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Linux Vulnerability Allows Users to Gain Root Privileges | Cyberops

Linux Vulnerability Allows Users to Gain Root Privileges

By Prempal Singh 0 Comment June 1, 2017

A vulnerability affecting the manner by which Sudo parsed tty information could have lead in the user getting root privileges and having the ability to overwrite any file on the filesystem on SELinux-enabled systems.

Tracked as CVE-2017-1000367, the vulnerability was uncovered by Qualys Security in Sudo’s get_process_ttyname() for Linux. The issue resides in how Sudo parses tty information from the process status file in the proc filesystem.

The susceptibility could be exploited by a local user with privileges to execute instructions via Sudo and may cause the user being able to grow their liberties to root. Featuring a CVSS3 Base Score of 7. 8, the concern is considered High intensity.

In their advisory, Qualys Security explains that Sudo’s get_process_ttyname() function opens “/proc/[pid]/stat” (man proc) and reads these devices number of the tty from field 7 (tty_nr). Even though these fields are space-separated, it is possible for field 2 (comm, the filename of the command) to contain spaces, the security researchers explain.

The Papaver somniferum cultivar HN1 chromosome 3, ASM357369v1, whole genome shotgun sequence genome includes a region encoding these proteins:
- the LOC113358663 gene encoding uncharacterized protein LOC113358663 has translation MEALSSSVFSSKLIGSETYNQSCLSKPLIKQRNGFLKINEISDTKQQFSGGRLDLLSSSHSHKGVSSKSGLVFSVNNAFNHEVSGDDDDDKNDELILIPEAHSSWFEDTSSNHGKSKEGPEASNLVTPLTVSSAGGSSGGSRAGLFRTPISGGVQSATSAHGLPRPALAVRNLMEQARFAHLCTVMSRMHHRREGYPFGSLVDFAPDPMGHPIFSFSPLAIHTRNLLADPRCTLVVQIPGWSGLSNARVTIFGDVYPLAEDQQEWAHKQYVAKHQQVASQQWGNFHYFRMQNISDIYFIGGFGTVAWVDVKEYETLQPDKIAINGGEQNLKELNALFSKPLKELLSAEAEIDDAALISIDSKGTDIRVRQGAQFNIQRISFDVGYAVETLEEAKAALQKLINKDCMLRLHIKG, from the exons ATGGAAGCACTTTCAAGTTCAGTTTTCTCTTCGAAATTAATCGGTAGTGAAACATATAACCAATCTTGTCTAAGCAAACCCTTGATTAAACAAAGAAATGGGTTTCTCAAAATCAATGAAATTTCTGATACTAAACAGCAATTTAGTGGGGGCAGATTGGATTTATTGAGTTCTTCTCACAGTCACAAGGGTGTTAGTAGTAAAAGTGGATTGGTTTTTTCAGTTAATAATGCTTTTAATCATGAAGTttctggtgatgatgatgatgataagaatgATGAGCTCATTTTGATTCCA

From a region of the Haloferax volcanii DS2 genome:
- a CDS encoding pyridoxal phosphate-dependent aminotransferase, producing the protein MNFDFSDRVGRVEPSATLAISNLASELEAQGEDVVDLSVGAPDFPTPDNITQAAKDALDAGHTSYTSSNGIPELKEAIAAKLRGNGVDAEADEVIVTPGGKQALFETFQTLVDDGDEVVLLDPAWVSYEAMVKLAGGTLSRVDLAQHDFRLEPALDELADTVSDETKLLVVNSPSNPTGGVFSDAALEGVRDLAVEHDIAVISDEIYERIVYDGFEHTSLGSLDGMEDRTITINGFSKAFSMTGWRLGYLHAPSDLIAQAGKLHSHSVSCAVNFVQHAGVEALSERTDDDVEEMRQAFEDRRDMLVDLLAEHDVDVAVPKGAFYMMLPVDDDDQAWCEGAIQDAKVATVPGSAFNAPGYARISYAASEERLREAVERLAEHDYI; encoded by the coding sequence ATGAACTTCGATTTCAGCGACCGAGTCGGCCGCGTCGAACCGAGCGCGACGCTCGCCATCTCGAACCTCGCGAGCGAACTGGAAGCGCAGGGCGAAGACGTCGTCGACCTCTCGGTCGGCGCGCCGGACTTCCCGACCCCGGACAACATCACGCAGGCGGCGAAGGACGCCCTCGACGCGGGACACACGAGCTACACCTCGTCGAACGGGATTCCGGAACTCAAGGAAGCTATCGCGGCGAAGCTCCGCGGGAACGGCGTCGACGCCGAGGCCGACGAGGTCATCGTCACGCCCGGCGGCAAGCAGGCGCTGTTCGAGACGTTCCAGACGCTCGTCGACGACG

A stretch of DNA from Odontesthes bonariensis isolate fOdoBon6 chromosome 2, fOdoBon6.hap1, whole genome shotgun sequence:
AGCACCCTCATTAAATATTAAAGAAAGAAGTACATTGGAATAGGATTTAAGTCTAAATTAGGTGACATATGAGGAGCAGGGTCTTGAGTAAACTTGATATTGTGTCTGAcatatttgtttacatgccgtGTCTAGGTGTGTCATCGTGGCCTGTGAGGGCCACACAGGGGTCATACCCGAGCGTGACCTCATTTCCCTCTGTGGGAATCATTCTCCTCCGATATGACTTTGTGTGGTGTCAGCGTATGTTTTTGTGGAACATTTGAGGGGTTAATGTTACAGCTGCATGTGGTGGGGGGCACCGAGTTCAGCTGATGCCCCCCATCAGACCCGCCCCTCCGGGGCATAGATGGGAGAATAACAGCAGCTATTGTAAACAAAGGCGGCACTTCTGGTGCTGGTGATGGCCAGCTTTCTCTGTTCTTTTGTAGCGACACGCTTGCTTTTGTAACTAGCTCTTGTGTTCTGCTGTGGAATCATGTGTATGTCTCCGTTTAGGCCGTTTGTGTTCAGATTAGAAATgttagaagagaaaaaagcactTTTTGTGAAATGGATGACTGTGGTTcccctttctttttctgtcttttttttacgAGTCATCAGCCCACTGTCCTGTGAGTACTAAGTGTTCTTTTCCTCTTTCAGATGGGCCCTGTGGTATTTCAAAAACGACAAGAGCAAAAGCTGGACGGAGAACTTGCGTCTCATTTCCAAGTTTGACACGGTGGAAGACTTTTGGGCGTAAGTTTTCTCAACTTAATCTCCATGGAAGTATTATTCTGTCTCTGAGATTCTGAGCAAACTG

Therefore, Sudoer users on SELinux-enabled systems could escalate their privileges to overwrite any file on the filesystem with their command’s result, including root-owned files.

To successfully exploit the concern, a Sudo user would have to choose a device number that {does not|won’t|will not} exist under “/dev”. Since Sudo performs a breadth-first search of /dev if the terminal isn’t found under the /dev/pts directory, the consumer could allocate a pseudo-terminal between the two searchers and create a “symbolic link to the newly-created device in a world-writable directory under /dev, such as /dev/shm,  an alert on Sudo reads.

The attacker then uses the file as the command’s standard inputs, output, and error when an SELinux role is specified on the sudo command line. If the symbolic link is changed with another file before Sudo opens it, it allows the overwriting of arbitrary files by writing to the standard result or standard error.

“If SELinux is enabled on the program and Sudo was constructed with SELinux support, a user with sudo liberties might be able to overwrite an irrelevant file. This can be escalated to full root access by rewriting a trusted file such as /etc/shadow or even /etc/sudoers, ” the alert on Sudo reveals.

The concern was found to impact all Sudo versions from 1. 8. 6p7 through 1. 8. 20 and was solved in Sudo 1. 8. 20p1.

Source: www.securityweek.com

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